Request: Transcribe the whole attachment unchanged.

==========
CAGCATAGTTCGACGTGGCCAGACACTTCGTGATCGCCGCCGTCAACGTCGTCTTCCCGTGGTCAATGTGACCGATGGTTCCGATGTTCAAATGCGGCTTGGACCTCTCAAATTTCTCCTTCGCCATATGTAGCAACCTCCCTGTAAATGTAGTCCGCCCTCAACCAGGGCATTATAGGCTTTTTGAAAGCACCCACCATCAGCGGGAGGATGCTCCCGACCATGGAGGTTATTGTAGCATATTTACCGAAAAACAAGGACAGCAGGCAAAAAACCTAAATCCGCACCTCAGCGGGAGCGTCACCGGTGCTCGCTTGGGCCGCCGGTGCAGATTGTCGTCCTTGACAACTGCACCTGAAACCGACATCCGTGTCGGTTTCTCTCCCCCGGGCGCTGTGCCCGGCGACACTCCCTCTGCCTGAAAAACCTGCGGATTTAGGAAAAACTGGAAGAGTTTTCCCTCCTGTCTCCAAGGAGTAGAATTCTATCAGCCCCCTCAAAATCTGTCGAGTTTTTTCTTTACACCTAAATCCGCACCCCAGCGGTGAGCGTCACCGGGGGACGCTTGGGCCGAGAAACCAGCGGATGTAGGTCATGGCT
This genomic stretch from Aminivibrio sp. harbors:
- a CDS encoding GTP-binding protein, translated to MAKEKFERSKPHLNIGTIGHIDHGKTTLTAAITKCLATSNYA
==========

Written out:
CAGCATAGTTCGACGTGGCCAGACACTTCGTGATCGCCGCCGTCAACGTCGTCTTCCCGTGGTCAATGTGACCGATGGTTCCGATGTTCAAATGCGGCTTGGACCTCTCAAATTTCTCCTTCGCCATATGTAGCAACCTCCCTGTAAATGTAGTCCGCCCTCAACCAGGGCATTATAGGCTTTTTGAAAGCACCCACCATCAGCGGGAGGATGCTCCCGACCATGGAGGTTATTGTAGCATATTTACCGAAAAACAAGGACAGCAGGCAAAAAACCTAAATCCGCACCTCAGCGGGAGCGTCACCGGTGCTCGCTTGGGCCGCCGGTGCAGATTGTCGTCCTTGACAACTGCACCTGAAACCGACATCCGTGTCGGTTTCTCTCCCCCGGGCGCTGTGCCCGGCGACACTCCCTCTGCCTGAAAAACCTGCGGATTTAGGAAAAACTGGAAGAGTTTTCCCTCCTGTCTCCAAGGAGTAGAATTCTATCAGCCCCCTCAAAATCTGTCGAGTTTTTTCTTTACACCTAAATCCGCACCCCAGCGGTGAGCGTCACCGGGGGACGCTTGGGCCGAGAAACCAGCGGATGTAGGTCATGGCT
This genomic stretch from Aminivibrio sp. harbors:
- a CDS encoding GTP-binding protein, translated to MAKEKFERSKPHLNIGTIGHIDHGKTTLTAAITKCLATSNYA